Lastly we will take a look at the inventory report being written by our intern Nick Fernhout. I’m thinking he’s giving me a run for my money content-wise. They are informative, and maybe even more fun to read, but we will let you be the judge. You can find the latest edition on our website at If you missed last week’s, here is what Nick had to say: We’re red this report, in more ways than one. Both the EIA and API reported builds. The EIA reported a build of over 8.8 million barrels, after they expected the opposite, a drawdown of a quarter million barrels. The build is likely due to the increased imports over the last week and even more assuredly due to the release of more oil from the Strategic Petroleum Reserve (SPR). Over here at Rare Petro we were surprised to see such a build, apparently so were the folks over at the American Petroleum Institute. The API expected an even larger draw than the EIA at more than 0.7 million barrels. Boy were they off, but who can blame them. The API also reported a build of only 3.645 million barrels. As mentioned earlier, the SPR is responsible for most of the build. As per the Biden Administrations instructions 1 million barrels per day are still being released. That trend will continue as late as early October, after which the SPR will remain stagnant until the beginning of 2023 when the current plan to refill the reserve will be put into action. Yet a new low has been reached by the SPR, this is the lowest the reserves have been at since 1984. Now keep in mind the reserve was begun in 1975 and slowly filled over the next three and a half decades until it peaked in 2010. So the last time the SPR was this low was when it was initially being filled, do with that information what you will, but it does come across as slightly concerning. The bar chart above makes this weeks build really stand out when compared to the last 3 weeks of drawdowns. And, as can be easily inferred, the build is one of the largest three in the bast several months. But again, how much of a build is it really if most of the oil is flowing from the SPR? U.S. gasoline stocks remain below the 5-year range, although do follow form by dipping from around May to November. California takes its “highest priced gas in the country” crown back from Hawaii this week with a state average of $5.306 with Hawaii just 1 cent behind. While gas prices in some of the more expensive states have risen in the past week, the general trend is downward. Falling oil prices typically mean falling gas prices, a not-so-surprising phenomenon that experts believe to be behind pump savings. Distillate stocks remain outside the 5-year range, whereas propane/propylene stocks follow their 5-year range to a T. Distillate stock is usually built up in the months leading up to the winter, when it is typically used for heating. With stock levels lower than is usual for this time of year, experts are confident the combination of winter demand and waning supply will help to drive prices up.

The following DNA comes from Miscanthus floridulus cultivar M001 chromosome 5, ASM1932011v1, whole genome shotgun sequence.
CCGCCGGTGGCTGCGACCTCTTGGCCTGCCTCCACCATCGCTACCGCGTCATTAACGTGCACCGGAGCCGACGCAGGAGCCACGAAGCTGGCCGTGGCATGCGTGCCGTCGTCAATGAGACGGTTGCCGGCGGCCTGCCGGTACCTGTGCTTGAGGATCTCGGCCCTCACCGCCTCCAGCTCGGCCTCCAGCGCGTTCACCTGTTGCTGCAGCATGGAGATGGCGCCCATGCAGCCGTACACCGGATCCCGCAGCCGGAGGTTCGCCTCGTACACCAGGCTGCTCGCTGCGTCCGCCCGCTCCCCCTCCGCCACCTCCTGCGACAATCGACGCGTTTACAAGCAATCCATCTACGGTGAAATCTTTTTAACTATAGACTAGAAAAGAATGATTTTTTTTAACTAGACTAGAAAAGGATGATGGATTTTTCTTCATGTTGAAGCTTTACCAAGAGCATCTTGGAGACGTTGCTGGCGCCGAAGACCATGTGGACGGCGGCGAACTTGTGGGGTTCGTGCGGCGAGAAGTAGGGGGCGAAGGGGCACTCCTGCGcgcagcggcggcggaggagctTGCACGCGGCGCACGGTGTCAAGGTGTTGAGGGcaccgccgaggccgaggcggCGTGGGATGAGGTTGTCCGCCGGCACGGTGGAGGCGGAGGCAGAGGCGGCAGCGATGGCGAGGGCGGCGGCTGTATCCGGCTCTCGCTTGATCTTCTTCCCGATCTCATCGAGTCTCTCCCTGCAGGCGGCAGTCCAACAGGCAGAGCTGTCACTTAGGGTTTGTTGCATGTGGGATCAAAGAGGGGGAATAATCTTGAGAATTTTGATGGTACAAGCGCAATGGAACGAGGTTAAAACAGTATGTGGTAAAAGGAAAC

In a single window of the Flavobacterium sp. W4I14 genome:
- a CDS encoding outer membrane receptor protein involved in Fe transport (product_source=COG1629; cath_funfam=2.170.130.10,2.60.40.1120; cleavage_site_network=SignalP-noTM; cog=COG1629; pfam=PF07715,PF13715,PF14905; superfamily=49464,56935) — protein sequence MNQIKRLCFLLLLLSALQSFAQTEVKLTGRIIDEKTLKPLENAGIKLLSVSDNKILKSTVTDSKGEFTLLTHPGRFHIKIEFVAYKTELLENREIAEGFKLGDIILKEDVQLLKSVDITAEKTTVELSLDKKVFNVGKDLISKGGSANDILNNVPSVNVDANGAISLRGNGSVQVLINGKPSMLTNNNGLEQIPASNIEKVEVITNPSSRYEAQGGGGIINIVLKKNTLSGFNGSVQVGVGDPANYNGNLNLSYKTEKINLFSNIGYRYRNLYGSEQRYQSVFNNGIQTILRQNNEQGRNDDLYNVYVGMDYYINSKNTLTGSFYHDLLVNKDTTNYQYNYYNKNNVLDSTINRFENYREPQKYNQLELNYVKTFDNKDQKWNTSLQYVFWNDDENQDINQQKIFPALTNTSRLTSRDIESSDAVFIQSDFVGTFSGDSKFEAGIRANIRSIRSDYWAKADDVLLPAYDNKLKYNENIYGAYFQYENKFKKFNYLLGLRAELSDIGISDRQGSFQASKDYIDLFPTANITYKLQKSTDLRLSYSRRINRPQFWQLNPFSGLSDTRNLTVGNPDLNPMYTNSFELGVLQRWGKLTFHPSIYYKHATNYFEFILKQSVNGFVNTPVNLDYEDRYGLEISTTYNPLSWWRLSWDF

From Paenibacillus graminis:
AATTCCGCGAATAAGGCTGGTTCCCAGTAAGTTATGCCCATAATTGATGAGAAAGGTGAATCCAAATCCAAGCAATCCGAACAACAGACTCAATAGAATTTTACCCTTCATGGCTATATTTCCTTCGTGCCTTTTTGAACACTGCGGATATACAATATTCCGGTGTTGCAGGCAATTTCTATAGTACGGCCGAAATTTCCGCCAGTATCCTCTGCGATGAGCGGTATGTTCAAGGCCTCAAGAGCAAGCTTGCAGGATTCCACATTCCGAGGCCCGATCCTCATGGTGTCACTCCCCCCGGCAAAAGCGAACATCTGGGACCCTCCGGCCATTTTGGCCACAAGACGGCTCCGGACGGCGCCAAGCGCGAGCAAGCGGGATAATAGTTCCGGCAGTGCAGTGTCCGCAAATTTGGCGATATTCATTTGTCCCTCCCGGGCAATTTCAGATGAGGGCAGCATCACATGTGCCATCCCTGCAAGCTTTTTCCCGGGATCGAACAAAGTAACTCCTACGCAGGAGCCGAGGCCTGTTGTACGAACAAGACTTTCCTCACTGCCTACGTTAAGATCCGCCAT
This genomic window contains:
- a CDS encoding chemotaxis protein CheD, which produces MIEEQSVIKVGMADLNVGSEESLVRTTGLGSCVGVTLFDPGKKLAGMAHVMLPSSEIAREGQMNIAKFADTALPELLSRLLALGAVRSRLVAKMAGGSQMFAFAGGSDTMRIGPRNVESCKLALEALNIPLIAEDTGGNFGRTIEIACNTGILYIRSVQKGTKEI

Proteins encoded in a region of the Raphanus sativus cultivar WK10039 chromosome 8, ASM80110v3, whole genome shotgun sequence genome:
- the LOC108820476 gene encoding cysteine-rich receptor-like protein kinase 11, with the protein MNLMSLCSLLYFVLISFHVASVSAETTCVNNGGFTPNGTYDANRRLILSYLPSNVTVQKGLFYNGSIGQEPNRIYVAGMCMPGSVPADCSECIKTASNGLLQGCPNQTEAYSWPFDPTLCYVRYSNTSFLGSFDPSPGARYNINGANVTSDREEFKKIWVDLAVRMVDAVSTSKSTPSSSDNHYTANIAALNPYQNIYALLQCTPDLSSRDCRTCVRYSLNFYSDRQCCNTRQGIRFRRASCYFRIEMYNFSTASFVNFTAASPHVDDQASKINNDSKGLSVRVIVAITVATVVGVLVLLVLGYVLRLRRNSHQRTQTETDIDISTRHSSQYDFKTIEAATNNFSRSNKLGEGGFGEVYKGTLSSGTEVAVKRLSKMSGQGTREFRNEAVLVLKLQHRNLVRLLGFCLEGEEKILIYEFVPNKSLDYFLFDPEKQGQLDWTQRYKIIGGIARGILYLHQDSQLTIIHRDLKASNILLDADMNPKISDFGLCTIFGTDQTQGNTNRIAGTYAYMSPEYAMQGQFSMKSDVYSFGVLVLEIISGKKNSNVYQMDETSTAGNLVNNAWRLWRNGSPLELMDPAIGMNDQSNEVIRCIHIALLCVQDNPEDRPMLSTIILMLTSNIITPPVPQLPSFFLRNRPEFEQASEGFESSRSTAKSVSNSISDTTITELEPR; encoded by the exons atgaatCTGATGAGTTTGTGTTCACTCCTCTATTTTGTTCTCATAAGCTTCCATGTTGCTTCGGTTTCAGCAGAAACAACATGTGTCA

But that is all we have for the statistics portion of the podcast. I’ve got a lot on my plate and will have to jet here pretty quick to get to everything, but there is one article I’d like to discuss as the news has been a bit quiet for the past few days. This article was shared on LinkedIn by US Secretary of Energy Jennifer Granholm. I’m sure most of you have already drawn an opinion up based on that name alone, but let’s look at the content of the article and some responses from folks on LinkedIn. The article is titled “More People now Work in Clean Energy than in Fossil Fuels.” According ot a report from the IEA, 40 million individuals are working jobs related to clean energy. That is 56% of total energy sector employment in the US marking 2022 the first year in history that clean energy workers outweigh hydrocarbon energy workers. Well… I say “hydrocarbon” but of course the article identifies that group as “fossil fuels.” The article mentions that these jobs include those in upstream (solar panel manufacturing and biofuel crop production) and those in downstream (windfarm operators and sellers of electric vehicles). The article then goes on to focus on gender equity in the energy space rather than focusing on meaningful factors to expand on the presented data. Sure, only 16% of energy jobs are occupied by women compared to 39% economy wide, but I want to know more about what jobs were considered “clean” or why there is projected growth of 13 million new jobs by 2030. Though I knew Granholm wouldn’t provide this data I decided to sift through the comments to see what else I could find. Keep in mind that the oil and gas industry is one of the most active on LinkedIn and often comments with strong bias. Despite that, they often bring great points to the table. One commenter who is writing for said “I did a review of green jobs a few years ago. If a bus or garbage company had electric vehicles, all the driver were classified as green workers sInce any one driver might drive the electric vehicle. Grossly overstated the number of green workers.” A gross overestimation is something I expected, and I’m sure the same is not afforded to conventional energy. I highly doubt a delivery driver for Amazon is considered a “fossil fuel” employee if they drive a van with a combustion engine. Another commenter further expanded by sharing his findings from the Bureau of Labor Statistics. They said, “Two points: 1. The energy sector has always been very automated and productive especially electric power production. It only takes about 25 full-time employees to operate and maintain a 600 MW Combined Cycle Gas Turbine plant, about a 100 for a similar sized coal plant. For oil and gas production, similar small numbers of technicians for enormous energy production. Yet, it take a small army of installers to place solar panels on frames to create intermittent generation of 600 MW. 2. Granholm uses 40 million employees worldwide, in the U.S. the number is less than 600,000, (see BLS website) TOTAL energy employees. So let’s keep things in perspective, last year solar and wind together provided less than 5% of America’s TOTAL Primary Energy.” Again, these statistics are very clearly unfair. Lastly, one of our favorite content producers and commentators, Doug Sheridan, left a comment of his own. “Imagine a future in which every single worker is needed to deliver the same amount of energy that a small fraction of total workers is able to deliver today. Would that really represent progress?” Short, sweet, and hits the nail on the head. We are supporting inefficiencies in the energy space in not only the sense of raw output, but economics as well. This large workforce makes a small fraction of the energy already provided by conventional energy workers which leaves a massive potential for lower pay for clean energy workers and bad economics for ratepayers.